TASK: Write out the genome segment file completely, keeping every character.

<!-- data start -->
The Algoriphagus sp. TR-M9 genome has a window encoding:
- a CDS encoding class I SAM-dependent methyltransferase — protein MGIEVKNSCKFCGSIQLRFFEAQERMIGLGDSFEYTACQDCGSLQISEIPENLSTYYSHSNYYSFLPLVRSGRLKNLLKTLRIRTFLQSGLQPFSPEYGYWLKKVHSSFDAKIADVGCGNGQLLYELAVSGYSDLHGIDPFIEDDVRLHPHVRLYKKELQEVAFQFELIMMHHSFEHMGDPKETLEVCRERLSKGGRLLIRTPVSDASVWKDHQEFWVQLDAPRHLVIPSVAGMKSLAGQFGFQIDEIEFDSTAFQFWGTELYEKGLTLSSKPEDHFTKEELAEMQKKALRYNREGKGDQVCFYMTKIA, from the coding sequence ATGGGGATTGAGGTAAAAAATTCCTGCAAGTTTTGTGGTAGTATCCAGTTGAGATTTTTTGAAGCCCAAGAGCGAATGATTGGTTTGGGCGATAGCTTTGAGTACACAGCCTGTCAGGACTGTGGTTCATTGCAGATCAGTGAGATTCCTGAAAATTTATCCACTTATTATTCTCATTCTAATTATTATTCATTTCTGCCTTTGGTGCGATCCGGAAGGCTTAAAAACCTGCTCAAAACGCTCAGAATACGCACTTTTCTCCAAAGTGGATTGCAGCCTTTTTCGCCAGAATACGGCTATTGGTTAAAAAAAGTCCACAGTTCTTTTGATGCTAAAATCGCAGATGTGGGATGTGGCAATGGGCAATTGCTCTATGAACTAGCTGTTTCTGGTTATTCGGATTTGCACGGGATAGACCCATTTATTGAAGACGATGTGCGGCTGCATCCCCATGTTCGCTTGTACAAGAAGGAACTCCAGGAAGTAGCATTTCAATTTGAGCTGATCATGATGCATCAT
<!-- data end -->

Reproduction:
The Algoriphagus sp. TR-M9 genome has a window encoding:
- a CDS encoding class I SAM-dependent methyltransferase — protein MGIEVKNSCKFCGSIQLRFFEAQERMIGLGDSFEYTACQDCGSLQISEIPENLSTYYSHSNYYSFLPLVRSGRLKNLLKTLRIRTFLQSGLQPFSPEYGYWLKKVHSSFDAKIADVGCGNGQLLYELAVSGYSDLHGIDPFIEDDVRLHPHVRLYKKELQEVAFQFELIMMHHSFEHMGDPKETLEVCRERLSKGGRLLIRTPVSDASVWKDHQEFWVQLDAPRHLVIPSVAGMKSLAGQFGFQIDEIEFDSTAFQFWGTELYEKGLTLSSKPEDHFTKEELAEMQKKALRYNREGKGDQVCFYMTKIA, from the coding sequence ATGGGGATTGAGGTAAAAAATTCCTGCAAGTTTTGTGGTAGTATCCAGTTGAGATTTTTTGAAGCCCAAGAGCGAATGATTGGTTTGGGCGATAGCTTTGAGTACACAGCCTGTCAGGACTGTGGTTCATTGCAGATCAGTGAGATTCCTGAAAATTTATCCACTTATTATTCTCATTCTAATTATTATTCATTTCTGCCTTTGGTGCGATCCGGAAGGCTTAAAAACCTGCTCAAAACGCTCAGAATACGCACTTTTCTCCAAAGTGGATTGCAGCCTTTTTCGCCAGAATACGGCTATTGGTTAAAAAAAGTCCACAGTTCTTTTGATGCTAAAATCGCAGATGTGGGATGTGGCAATGGGCAATTGCTCTATGAACTAGCTGTTTCTGGTTATTCGGATTTGCACGGGATAGACCCATTTATTGAAGACGATGTGCGGCTGCATCCCCATGTTCGCTTGTACAAGAAGGAACTCCAGGAAGTAGCATTTCAATTTGAGCTGATCATGATGCATCAT